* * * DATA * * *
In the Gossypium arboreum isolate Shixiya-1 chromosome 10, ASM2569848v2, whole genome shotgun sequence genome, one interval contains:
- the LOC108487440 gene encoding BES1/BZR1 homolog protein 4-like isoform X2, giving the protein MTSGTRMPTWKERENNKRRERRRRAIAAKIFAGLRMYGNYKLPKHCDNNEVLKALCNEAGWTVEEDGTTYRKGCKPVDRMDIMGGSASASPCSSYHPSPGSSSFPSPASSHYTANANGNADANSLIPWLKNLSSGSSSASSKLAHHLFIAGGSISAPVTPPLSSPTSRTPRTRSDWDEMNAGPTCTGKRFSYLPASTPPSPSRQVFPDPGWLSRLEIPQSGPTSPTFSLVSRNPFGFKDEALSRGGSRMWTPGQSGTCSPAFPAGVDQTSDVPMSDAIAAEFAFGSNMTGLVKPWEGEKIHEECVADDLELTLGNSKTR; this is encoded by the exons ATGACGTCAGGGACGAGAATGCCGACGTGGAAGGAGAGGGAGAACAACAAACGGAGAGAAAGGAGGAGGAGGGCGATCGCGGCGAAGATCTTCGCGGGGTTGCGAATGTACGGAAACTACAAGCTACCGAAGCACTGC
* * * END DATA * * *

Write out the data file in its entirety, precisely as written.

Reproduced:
In the Gossypium arboreum isolate Shixiya-1 chromosome 10, ASM2569848v2, whole genome shotgun sequence genome, one interval contains:
- the LOC108487440 gene encoding BES1/BZR1 homolog protein 4-like isoform X2, giving the protein MTSGTRMPTWKERENNKRRERRRRAIAAKIFAGLRMYGNYKLPKHCDNNEVLKALCNEAGWTVEEDGTTYRKGCKPVDRMDIMGGSASASPCSSYHPSPGSSSFPSPASSHYTANANGNADANSLIPWLKNLSSGSSSASSKLAHHLFIAGGSISAPVTPPLSSPTSRTPRTRSDWDEMNAGPTCTGKRFSYLPASTPPSPSRQVFPDPGWLSRLEIPQSGPTSPTFSLVSRNPFGFKDEALSRGGSRMWTPGQSGTCSPAFPAGVDQTSDVPMSDAIAAEFAFGSNMTGLVKPWEGEKIHEECVADDLELTLGNSKTR; this is encoded by the exons ATGACGTCAGGGACGAGAATGCCGACGTGGAAGGAGAGGGAGAACAACAAACGGAGAGAAAGGAGGAGGAGGGCGATCGCGGCGAAGATCTTCGCGGGGTTGCGAATGTACGGAAACTACAAGCTACCGAAGCACTGC